3. rustiko sandoval on

    there is problem now that pinot need to clear the way. so that these investor that he is trying to convince to invest again in ph. do you think they can . for me nagsayang lang ng pera si pinoy 32 milliom sna ginamit na lang un pera sa yolanda victims at least may makikita pa tayo e iyan wala talagang coupal si pinoy.

  4. It is absolutely imperative for the people of the Philippines to receive urgently needed infrastructure build out. I love the Philippines and the Filipino people and believe the nations is posed with its population, a blessing from God, to become the greatest Asian tiger economy. The growth potential based upon solid demographics, education, location, English speaking, beauty and diversity is beyond tremendous. But the nation will only begin to realize this growth and an ‘inclusive’ expansion for wealth that can lift people out of poverty if and only if infrastructure is created. Roads, ports, rail, utilities, water and sanitation. Everyone knows this. Many want to sincerely help. Foreigners like me pray for all Filipinos to see that this happens.

    It is the patriotic duty of every Filipino and all sincere foreigners to see to the task. I pray for God to see that it happens. Dream big, act big and become big. Dredge Laguna nd the Pasig and build a new, man-made airport in Manila Bay. Build highways in and around Metro Mania. Build a lite and freight rail system throughout Luzan.

    Do these things now because the Filipino deserves them! It will greatly reduce poverty all over the nation. Have wisdom and faith in yourselves! As Ricky Razon said at the World Economic Summit, “We can do it!”

    God bless.

  5. Mr.Pedro Penduko, pls stop reading Manila Times. This newspaper is not for people like you and a lot others. Just read a tabloid. I am sure you will feel at home and you will understand what you will be reading.

  6. If the president is to be faulted, more so with dti who, i understand, is supposedly on top of this european itinerary. Sabi ng source ko sa dti, c greg domingo at pons manalo, pareho daw mindless, so long as they get to travel abroad and collect their per diems and representation allowances n other perks.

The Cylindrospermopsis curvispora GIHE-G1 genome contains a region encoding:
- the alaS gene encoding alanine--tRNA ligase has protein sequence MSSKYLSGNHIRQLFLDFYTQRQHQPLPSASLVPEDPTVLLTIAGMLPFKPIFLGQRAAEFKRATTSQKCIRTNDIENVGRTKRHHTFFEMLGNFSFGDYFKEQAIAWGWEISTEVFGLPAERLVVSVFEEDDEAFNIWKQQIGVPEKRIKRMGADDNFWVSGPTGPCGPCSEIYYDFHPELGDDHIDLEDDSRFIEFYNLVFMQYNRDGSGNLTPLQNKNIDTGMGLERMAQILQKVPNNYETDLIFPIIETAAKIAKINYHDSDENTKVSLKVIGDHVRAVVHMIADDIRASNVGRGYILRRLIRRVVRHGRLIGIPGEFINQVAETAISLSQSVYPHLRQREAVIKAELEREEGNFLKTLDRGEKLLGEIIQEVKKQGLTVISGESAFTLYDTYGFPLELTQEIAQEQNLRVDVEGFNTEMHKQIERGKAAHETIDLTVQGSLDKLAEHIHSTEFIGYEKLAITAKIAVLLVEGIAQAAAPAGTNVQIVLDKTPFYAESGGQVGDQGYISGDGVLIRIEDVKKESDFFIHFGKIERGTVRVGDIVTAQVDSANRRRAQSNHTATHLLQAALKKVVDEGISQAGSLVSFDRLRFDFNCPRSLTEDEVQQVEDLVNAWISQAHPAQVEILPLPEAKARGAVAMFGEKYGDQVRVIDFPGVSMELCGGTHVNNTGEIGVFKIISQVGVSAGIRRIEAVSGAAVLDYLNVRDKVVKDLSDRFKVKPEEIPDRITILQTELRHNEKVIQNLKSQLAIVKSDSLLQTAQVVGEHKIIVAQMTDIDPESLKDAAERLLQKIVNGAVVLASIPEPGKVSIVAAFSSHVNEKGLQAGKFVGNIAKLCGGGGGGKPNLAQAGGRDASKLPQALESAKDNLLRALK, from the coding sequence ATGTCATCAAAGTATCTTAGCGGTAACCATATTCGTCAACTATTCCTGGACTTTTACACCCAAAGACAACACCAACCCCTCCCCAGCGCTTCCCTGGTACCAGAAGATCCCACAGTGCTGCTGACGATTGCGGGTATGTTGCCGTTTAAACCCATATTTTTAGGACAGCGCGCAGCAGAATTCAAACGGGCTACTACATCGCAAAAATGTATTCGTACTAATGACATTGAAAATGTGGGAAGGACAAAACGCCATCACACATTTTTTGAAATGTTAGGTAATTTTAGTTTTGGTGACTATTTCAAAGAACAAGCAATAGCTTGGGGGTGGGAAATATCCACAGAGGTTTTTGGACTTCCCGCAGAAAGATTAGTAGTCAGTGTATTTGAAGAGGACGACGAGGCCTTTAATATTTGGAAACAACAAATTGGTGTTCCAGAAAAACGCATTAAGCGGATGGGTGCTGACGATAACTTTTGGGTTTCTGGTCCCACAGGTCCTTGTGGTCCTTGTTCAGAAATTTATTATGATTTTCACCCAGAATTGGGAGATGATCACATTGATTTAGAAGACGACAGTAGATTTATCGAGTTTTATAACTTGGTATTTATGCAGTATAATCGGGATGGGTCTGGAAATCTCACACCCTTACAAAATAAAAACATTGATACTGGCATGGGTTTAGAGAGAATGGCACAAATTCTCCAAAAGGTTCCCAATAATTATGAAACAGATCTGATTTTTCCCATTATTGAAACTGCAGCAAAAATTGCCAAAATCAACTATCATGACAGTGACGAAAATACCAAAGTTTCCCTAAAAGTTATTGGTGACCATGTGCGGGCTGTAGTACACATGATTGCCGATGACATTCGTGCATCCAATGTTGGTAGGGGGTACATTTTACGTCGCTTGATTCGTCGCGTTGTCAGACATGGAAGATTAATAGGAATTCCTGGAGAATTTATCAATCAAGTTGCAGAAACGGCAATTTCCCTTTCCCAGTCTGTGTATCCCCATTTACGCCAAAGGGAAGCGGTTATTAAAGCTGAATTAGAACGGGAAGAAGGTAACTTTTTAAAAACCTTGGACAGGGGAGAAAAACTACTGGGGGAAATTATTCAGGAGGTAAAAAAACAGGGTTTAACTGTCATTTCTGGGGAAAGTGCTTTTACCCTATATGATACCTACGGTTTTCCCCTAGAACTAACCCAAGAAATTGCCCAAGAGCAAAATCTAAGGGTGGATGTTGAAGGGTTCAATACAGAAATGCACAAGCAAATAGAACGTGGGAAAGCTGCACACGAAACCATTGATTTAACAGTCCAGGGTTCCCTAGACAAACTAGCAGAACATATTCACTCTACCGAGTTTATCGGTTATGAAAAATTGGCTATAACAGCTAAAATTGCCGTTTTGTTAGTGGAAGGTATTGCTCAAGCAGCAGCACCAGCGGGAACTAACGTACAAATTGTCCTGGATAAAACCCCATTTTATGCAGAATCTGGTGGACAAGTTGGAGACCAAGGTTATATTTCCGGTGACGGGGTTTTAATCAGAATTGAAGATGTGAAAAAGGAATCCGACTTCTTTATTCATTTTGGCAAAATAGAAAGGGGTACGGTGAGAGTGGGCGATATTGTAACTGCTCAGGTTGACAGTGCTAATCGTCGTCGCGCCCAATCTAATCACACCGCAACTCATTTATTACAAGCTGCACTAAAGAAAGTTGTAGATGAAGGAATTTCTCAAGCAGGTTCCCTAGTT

7. I posted a comment earlier to your colleague’s column, the gist of which is that dti led by sariling bilib domingo n manalo are the masterminds of this european itinerary, to collect participation fees from philippine businessmen that are never accounted for by their trusted lieutenant at ITG. Never mind the silliness of the schedule or the fact that the wounds of our european friends are aggravated by the salt thrown their way, as long as these incompetent officials of dti get a cut to be used to buy belgian chocolates and french pastries!

  8. If we lose to BDZ, PNoy should pay for the fees and claims, all in all, P7B, from his own pocket.

  9. Hey! Mr. Saludo, it looks like everything to you that’s happening in the phil is negative. Why are you fond of criticizing others’ work and what have you done positive to the country. Wala ka nang ginawa kundi dumakdak ng dumakdak e wala ka naming ginagawa na dapat malaman ng readers ng Manila Times. Halimbawa, bakit tahimik ka pagdating sa mga leftist at mga Binays. Magkano ba ang ibinayad sa iyo.

    • Dear Mr. Penduko, you have personal issues with the author but none about the points he raised in this article. Case closed.

    • Give us one good things this President has done since he assumed that post? Then devide it with the bad thing your president has done starting with the payment of Hacienda Luisita.